Staff Q&A | Meet the people who read your applications

Nicole Thomas

Nikki Thomas

Who she is: Director of Ally Recruitment & Alumni Relations and Program Manager, Public Allies Milwaukee, and a Chicago Ally in 2007 and 2008

Originally from: “I grew up as a Military child (moving every three to five years) and thus have lived in California, Florida, Missouri, Nebraska, Illinois, Japan, Korea, etc. After all of that I consider California to be home because I was born there and ended up graduating from high school there. However, my family roots are in Chicago and the surrounding area.”

Her Ally experience: “I was an Ally for two consecutive years with Public Allies Chicago. My first year (class of 2007) I was placed with a scholarship foundation as an Educational Coordinator, and my second year (class of 2008) I was placed in the P.A. Chicago office as their Alumni Engagement Coordinator.”

Before Public Allies  “I was finishing up my undergraduate degree in Biology while being a pharmacy technician ad working on campus as a student worker.”

What’s it like at your workplace right now? “Times are busy around our office; we are currently wrapping up an Ally Class while simultaneously recruiting for Ally applicants and Partner Organizations. Since our Ally application deadline just passed, my personal goal is to have over 200 applications reviewed by staff within two weeks, coordinate, communicate, and schedule at least 100 interviews with applicants and engage our PA MKE Network (Alumni, Board Members, Partners, etc) to assist with interviews, while ensuring that all of our fellows meet all requirements to graduate from our program.”

What made you interested in becoming part of Public Allies? “I can honestly say that all of the Core Values caught my attention, but Asset-Based Community Development drew me in as a new way to look at a community and be able to advocate in a more effective way for my own communities. What kept me involved was the experience of what diversity truly is; Public Allies’ version of diversity pushes beyond usual expectations. There is more to the meaning of diversity. Or participants come from different backgrounds, experiences, education levels, ages, abilities, political interests, ethnicities, ideology, sexual orientation, geographical locations, income levels, gender identities, religions, etc. (the list could go on). The beauty of it all is that everyone wants to learn and is willing to step out of their ‘Comfort Zone’ to do so. Every year, it never fails, I see that learning take place within myself and others.”

Bob Marley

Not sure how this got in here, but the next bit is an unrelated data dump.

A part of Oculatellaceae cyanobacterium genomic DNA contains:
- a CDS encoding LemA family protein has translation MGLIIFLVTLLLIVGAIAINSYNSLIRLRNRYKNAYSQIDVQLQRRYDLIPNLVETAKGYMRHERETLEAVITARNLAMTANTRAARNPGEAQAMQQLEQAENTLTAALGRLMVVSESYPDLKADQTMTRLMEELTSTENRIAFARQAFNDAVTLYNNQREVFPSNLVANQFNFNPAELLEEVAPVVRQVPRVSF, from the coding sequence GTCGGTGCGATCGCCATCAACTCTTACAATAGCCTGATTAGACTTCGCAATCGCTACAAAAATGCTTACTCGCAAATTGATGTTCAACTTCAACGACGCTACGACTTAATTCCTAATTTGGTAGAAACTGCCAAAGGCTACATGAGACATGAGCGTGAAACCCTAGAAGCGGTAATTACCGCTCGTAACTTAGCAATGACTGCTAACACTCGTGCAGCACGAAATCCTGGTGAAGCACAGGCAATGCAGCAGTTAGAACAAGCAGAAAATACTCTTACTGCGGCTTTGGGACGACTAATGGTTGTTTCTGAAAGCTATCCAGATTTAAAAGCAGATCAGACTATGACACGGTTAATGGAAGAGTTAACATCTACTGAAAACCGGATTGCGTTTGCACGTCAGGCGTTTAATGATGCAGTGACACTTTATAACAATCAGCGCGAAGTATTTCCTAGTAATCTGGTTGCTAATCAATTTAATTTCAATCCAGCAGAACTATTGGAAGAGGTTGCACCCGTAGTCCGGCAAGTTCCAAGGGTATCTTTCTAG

On your desk: “Every time I feel defeated I look to this poster for inspiration. It reminds me that nothing comes easy and it’s worth it. It’s especially important because I received this as a gift from one of my fellow Allies during my first-year experience.”

Complete the following sentence: If you become an Ally, be ready to. . .  “grow personally and professionally through being accountable for your actions within your placement, Team Service Project, training and your fellow Allies.”

In 21 words or less: What are the three most essential ingredients for a successful Ally experience?

“Time management of  program and personal life.

“Networking with your class and partner organization.

“Push for growth and learn by sharing experiences.”

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Video | What are Allies getting done?

Earlier this year, 10 of the Public Allies communities took part in a “Fill-a-Flip Blitz.” Each used a company-issued Flip camera to videotape stories about what was going on around Ally Nation.

We’ve receieved Flip material from six of the 10 participating communities so far. It has been my job to log all the material and turn it into edited videos, and I gotta say it’s easy to feel like an underachiever as I listen to these interviews — with Allies, Alumni, staff, and the people who are working with Allies in their placements. There are so many passionate, capable people doing and supporting Public Allies work.

Anyhoo, some of the videos you have seen and will see on this blog come from the Fill-a-Flip project, and here’s one more. I spliced together snippets of interviews with 16 Allies as they described the work they are doing in their placements. The interviews come from Arizona, Chicago, Maryland, New York and North Carolina and were conducted in April. The Allies you’ll meet here are at or near the end of their placements now, and getting ready for Presentations of Learning (PublicAllySpeak for year-end reports) and graduation. Give ’em props for all they’ve accomplished! Their names, in order of appearance, with their Ally communities …

Ashley Brown, North Carolina; George Morse, North Carolina; Ben Garcia-Spitz, Chicago; Megan Anderson, Chicago (you may recall her from an earlier post); Ella Nguyen, North Carolina; Brandon Johnson, Arizona; Yasmeen Nanwalala, Chicago; Eduardo Cordon, Chicago; Tarnasia Lundy, New York; Kelsey Addy, Maryland; Robert Wheatfall, Chicago; Robbie Flick, Maryland (with his boss); Bola Odejayi, Maryland; Akil Meade, Maryland; Raquel Rodriguez, Maryland (with one of her mentees); and John “JD” VanSlyke, Chicago.

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